But there are dark horses clouding the race, and this is where the decision gets complicated. Terry Stotts is currently the coach making headlines as a potential candidate. Damian Lillard’s All-Star snub has seen him playing out of his mind since players returned from the break, and a Blazers squad predicted to win around 25 games in preseason predictions currently stands at 30-27.

They are fast becoming a team none of the Western Conference elite want to see in the first round of the playoffs. Their offense is 7th in the league and climbing, and if they can make the right additions this offseason in free agency (a rim protector and more quality) with plenty of cap space to use to find that, the Blazers could fast forward their supposed rebuild far ahead of what anyone could have predicted. Neil Olshey is fast making a case of his own for Executive of the Year.

In the process of Stotts’ and the Blazers success, they make a similar case to the one of Rick Carlisle, who has somehow managed to coax a 30-28 record out of a veteran Mavericks unit full of players who are on the downslide of their careers. They are currently on the slide having lost six of their last eight, but there’s no doubting Carlisle can still make a case for the award if he can maintain the pace they have set all season long.

Meanwhile in the Eastern Conference there are some worthy candidates in their own right. The Boston Celtics have surprised everyone outside of Massachusetts and are a startling 9 games above .500 with a 34-25 record. They have both a top 10 defense (5th) and offense (10th), one of only six teams in the league who can boast that. They have a team of versatile defenders able to switch onto multiple positions, with a set of bigs who make life tough at the rim. With cap space for potentially one or two stars in the summer, Brad Stevens team could be about to take another leap in the offseason.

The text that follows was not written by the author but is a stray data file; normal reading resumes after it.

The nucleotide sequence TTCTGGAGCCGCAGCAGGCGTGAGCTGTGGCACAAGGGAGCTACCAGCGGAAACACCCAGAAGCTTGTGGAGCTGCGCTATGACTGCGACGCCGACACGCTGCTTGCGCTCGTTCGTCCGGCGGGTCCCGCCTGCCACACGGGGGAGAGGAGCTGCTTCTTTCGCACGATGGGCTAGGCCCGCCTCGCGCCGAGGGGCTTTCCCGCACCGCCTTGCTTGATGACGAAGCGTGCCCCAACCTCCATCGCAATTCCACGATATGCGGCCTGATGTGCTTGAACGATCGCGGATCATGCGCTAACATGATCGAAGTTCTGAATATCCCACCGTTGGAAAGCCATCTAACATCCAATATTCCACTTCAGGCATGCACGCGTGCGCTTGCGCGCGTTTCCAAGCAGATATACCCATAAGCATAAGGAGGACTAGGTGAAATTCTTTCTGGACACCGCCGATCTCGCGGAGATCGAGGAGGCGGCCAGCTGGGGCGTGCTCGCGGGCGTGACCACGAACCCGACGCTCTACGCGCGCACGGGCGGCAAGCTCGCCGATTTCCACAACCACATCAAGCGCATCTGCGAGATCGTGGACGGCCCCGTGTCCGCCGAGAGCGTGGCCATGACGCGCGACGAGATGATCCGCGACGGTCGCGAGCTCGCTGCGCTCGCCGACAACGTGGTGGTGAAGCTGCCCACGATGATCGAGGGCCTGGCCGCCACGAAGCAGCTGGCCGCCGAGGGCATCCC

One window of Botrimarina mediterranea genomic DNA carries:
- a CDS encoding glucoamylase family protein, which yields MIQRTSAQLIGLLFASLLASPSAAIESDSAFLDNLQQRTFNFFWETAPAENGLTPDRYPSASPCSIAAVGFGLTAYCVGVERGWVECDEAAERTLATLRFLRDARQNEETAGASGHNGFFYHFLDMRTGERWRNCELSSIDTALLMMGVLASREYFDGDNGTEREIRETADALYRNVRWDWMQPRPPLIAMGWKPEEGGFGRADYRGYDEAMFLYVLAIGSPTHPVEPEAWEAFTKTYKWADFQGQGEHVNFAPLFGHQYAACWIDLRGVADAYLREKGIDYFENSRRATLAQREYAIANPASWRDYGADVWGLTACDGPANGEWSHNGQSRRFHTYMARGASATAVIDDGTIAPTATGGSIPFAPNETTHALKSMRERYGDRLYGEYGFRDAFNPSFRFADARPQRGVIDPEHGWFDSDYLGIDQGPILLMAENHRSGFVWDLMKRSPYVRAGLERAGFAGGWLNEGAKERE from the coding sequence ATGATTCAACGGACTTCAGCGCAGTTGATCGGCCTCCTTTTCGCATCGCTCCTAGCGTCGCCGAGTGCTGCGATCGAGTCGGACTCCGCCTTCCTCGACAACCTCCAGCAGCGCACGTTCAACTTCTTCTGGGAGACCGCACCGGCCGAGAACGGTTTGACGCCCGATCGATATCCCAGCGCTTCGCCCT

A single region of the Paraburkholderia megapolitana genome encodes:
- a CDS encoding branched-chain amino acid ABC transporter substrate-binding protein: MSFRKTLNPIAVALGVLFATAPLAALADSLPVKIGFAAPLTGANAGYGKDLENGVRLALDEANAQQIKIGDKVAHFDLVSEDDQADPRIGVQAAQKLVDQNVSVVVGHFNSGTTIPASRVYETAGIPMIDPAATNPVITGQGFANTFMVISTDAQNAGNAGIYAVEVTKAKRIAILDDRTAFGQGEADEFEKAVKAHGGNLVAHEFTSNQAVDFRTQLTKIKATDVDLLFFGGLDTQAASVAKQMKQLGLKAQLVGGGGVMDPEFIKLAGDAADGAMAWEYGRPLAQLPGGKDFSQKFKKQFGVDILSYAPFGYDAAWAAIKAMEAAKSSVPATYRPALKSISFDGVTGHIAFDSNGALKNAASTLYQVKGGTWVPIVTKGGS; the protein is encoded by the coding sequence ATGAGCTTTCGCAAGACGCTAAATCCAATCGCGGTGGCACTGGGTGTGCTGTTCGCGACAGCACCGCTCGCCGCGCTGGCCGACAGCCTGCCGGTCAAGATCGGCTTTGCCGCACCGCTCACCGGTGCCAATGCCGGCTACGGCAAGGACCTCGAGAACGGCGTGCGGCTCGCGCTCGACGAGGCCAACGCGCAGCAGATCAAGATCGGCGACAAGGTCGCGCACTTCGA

But what the supposedly inexperienced coach is doing right now is outstanding, and he is coaching the absolute best from his team. His out of timeout play calling is amongst the league’s best, and to be doing so well (even in the East) with his current group of players merits serious consideration.

Maybe it’s because of the city he coaches in, but for whatever reason Dwane Casey has not gotten a lot of the Coach of the Year buzz. But the Toronto Raptors coach absolutely should be considered come the end of the season. The Raptors are only 3 games behind the Conference leading Cleveland Cavaliers with an outstanding 38-18 record, which is currently 5th best in the league.

The Raptors have been led by their all star backcourt Kyle Lowry and DeMar DeRozan, and have somehow managed to be 20 games above .500 despite having to start Luis Scola most nights. They are loaded with depth, and have so much of it they can’t get all their young stars the minutes they’d like to. Regardless of the fact he hasn’t been getting recognition, that doesn’t mean Casey shouldn’t. He’s a bonafide candidate.

There are plenty of worthy winners, and it might come down to personal preference by the writers who vote for the award. No doubting though that this year’s race will be tight, and it will soon be decided whether voters prefer amazing overachievement or downright excellent and domination.